April 2009

IZA Policy Paper No. 5: Some Remarks on the Effectiveness of Primary Education Interventions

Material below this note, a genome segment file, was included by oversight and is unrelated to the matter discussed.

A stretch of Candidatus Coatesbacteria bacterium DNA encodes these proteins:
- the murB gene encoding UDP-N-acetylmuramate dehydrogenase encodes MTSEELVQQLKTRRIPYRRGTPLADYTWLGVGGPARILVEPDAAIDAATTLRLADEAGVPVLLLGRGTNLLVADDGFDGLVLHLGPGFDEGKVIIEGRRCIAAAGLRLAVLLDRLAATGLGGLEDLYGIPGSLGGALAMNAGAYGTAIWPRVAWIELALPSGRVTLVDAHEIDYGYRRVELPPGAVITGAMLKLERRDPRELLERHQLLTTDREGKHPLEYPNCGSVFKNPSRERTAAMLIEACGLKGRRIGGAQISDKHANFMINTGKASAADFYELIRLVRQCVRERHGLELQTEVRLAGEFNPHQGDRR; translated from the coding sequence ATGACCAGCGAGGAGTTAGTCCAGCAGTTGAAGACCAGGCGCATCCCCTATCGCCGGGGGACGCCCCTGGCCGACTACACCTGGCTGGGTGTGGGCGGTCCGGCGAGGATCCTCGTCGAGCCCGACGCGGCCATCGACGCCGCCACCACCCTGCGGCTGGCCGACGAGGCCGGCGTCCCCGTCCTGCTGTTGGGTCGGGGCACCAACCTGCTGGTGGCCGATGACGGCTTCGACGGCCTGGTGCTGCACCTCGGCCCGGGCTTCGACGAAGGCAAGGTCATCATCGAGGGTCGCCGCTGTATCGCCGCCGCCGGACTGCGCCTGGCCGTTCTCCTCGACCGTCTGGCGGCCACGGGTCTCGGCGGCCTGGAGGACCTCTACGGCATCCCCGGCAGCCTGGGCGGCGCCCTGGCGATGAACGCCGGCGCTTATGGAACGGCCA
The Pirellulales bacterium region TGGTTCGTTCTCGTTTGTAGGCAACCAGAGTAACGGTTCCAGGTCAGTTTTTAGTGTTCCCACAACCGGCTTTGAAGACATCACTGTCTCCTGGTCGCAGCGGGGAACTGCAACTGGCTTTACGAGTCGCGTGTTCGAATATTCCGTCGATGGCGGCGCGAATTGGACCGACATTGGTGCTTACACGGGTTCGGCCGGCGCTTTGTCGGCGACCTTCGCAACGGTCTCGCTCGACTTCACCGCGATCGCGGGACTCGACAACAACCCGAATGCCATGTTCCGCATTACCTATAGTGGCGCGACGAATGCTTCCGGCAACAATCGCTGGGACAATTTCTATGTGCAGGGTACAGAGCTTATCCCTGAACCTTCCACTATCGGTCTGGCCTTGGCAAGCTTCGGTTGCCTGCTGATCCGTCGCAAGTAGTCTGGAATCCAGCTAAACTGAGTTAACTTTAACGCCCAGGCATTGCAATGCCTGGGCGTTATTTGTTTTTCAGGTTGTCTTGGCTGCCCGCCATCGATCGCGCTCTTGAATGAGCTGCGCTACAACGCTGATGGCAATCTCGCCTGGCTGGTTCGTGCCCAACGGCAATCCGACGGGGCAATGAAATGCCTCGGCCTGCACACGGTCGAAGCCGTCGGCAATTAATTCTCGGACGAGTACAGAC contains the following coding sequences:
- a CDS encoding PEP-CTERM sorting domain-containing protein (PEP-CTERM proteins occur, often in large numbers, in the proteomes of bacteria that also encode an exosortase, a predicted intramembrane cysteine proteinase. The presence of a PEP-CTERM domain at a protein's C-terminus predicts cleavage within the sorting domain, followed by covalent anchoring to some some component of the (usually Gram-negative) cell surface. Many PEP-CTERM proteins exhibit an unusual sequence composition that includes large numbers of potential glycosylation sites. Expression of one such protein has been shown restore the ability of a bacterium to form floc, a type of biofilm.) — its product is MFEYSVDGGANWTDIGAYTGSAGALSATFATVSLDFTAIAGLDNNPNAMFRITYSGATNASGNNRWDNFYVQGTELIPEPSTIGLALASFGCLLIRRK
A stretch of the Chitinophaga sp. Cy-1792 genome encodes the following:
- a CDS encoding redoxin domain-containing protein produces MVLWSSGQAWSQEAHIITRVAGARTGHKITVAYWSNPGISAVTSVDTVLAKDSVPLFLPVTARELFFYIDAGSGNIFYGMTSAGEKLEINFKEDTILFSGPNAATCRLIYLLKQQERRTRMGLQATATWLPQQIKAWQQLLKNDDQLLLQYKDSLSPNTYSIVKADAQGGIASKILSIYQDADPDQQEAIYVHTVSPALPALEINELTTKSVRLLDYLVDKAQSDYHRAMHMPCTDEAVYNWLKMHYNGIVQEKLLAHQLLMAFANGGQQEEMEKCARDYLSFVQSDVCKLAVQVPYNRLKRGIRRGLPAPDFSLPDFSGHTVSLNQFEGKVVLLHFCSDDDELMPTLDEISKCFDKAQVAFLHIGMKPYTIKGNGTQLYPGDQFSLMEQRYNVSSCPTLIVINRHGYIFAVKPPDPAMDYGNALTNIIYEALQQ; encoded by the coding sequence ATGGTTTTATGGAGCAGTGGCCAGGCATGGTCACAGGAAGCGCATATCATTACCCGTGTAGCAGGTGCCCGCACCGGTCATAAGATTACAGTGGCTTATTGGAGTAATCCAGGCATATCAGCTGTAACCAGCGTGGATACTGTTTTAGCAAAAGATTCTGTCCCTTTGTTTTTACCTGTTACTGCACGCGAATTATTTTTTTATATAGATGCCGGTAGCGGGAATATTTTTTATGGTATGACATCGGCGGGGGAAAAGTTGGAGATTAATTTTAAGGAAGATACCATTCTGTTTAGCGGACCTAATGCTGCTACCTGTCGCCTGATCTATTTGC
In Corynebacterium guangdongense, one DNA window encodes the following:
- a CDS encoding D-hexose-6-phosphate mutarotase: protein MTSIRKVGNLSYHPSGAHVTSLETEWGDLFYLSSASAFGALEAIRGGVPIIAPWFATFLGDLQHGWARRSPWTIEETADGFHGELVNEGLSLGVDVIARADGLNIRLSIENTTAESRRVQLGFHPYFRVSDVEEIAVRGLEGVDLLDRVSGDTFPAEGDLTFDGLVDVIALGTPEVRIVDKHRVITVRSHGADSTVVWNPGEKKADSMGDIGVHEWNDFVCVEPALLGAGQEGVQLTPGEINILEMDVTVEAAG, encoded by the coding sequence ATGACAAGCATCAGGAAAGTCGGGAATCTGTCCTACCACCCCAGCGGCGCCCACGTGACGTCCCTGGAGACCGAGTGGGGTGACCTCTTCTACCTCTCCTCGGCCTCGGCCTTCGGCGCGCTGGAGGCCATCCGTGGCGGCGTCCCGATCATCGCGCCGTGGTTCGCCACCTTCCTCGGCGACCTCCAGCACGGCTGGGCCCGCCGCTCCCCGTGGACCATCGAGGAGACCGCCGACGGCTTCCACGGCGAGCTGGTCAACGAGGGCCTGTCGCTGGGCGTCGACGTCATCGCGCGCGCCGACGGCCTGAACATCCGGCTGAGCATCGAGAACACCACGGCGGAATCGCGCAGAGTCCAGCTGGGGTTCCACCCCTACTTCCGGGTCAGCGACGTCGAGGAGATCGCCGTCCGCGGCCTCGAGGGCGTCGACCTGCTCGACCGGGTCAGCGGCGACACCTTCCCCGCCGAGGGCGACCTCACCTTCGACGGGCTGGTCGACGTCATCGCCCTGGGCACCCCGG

In this paper I survey the recent economics of education literature in order to identify which education policies can effectively improve the quality of primary schooling, as measured by pupil test-based achievements. Particular attention is devoted to the experience of England, a country which has made substantial investments over the past decade aimed at improving its primary education. Evidence suggests that broadly scoped resource-based programmes deliver less than more targeted policies. Additionally, a growing body of research shows that interventions that enhance choice and competition among education-service providers, and motivate teachers through pecuniary rewards, have some scope in raising education standards. I conclude my survey by discussing some broad concerns with modes of education provision centred on choice and competition, mainly pupil segregation along the lines of ability and family background.